1. It is easily possible to lose a whole day searching for suitable images. There are endless options, and also many long and winding paths to dead-ends.
  2. Although open access and creative commons licensing is gaining traction online, using images in publications is still very expensive because they are considered commercial activities, even in the case of research monographs.
  3. Lots of images look really rubbish in black and white!

So, the questions arise: How important is this image? Is this picture really worth a thousand words? Or is it mere decoration, and thus an unnecessary waste of time and money?

Of course the answers are different in each case. Few aspects of my monograph speak directly to the artistic record, but in those few instances an image really would be good. In other cases it can be a helpful illustration of a narrative or related argument. Here are some examples:

BimaranCasket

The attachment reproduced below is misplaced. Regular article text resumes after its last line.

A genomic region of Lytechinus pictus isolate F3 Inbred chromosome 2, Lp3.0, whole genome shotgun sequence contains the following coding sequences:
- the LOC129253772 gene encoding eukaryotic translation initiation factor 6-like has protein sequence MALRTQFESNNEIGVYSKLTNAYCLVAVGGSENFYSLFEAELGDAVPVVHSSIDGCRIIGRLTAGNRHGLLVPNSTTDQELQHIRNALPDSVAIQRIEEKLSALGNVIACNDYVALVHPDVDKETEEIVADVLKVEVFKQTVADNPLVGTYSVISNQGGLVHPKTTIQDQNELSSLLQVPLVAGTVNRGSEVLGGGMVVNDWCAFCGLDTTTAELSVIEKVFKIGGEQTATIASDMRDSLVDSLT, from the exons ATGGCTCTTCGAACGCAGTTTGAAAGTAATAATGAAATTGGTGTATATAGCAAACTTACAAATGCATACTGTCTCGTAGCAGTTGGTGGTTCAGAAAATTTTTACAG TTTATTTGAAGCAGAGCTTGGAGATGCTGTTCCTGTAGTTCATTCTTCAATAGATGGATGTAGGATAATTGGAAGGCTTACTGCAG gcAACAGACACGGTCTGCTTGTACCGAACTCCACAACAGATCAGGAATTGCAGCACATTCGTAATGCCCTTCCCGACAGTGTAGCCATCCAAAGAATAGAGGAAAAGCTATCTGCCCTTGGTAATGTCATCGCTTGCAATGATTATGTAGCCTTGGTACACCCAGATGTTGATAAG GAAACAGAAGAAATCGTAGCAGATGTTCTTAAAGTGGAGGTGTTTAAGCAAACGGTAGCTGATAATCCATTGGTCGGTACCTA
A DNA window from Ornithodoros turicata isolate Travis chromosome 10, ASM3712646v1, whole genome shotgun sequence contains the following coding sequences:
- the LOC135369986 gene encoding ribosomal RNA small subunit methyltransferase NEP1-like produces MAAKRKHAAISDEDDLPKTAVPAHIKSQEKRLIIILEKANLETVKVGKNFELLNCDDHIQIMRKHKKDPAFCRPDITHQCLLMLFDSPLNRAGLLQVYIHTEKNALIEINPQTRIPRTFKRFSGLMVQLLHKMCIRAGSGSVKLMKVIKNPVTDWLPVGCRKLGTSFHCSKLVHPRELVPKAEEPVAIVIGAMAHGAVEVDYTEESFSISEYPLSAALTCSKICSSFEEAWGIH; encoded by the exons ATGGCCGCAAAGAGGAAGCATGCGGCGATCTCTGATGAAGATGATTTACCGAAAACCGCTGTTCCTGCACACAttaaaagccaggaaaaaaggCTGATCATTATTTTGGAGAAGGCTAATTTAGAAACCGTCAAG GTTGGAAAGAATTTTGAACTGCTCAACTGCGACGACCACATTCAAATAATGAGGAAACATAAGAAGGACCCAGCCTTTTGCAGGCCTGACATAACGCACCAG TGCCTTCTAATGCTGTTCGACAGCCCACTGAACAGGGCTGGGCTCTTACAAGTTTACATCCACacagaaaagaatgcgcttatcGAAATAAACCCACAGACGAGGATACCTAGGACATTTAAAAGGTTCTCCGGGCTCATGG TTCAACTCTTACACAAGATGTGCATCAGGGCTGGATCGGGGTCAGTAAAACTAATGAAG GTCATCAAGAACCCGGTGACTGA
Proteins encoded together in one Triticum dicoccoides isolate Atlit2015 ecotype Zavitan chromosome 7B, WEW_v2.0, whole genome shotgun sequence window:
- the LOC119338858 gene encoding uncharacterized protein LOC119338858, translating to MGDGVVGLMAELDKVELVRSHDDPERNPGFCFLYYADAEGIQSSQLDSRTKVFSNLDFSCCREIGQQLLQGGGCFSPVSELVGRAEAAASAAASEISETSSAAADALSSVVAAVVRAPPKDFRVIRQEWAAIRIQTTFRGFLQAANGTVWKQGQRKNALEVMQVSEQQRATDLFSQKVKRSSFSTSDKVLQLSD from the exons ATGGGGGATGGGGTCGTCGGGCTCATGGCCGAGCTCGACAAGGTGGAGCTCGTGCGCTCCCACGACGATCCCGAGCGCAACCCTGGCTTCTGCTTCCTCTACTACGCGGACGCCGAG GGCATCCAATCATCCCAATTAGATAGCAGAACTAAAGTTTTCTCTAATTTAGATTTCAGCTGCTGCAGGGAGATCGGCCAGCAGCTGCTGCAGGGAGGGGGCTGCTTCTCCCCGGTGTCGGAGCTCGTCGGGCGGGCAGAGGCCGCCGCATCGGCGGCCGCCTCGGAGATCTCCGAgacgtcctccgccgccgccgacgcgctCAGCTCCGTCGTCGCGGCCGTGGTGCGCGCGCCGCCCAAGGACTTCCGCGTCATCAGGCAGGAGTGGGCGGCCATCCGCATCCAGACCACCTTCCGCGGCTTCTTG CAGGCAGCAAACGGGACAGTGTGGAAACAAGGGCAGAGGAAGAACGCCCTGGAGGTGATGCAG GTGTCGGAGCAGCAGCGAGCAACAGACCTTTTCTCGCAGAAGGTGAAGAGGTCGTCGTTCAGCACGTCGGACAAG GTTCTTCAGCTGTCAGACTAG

Bimaran Reliquary. Image © Trustees of the British Museum. CC BY-NC-SA 4.0.

One of the themes of my research has been the role of gods as characters in early Indian narrative, in particular how key named gods are included in the stories preserved in early Buddhist and Jain texts. Indra and Brahmā have been particularly central to my research, and so one of the images I feel helps to illustrate my work is that of the Buddha flanked by these two gods. The Bimaran reliquary, from the Gandharan region and dating to around the first century, is a particularly impressive example. It is held in the British Museum and the image is © Trustees of the British Museum but available for non-commercial use under a Creative Commons BY-NC-SA 4.0 license.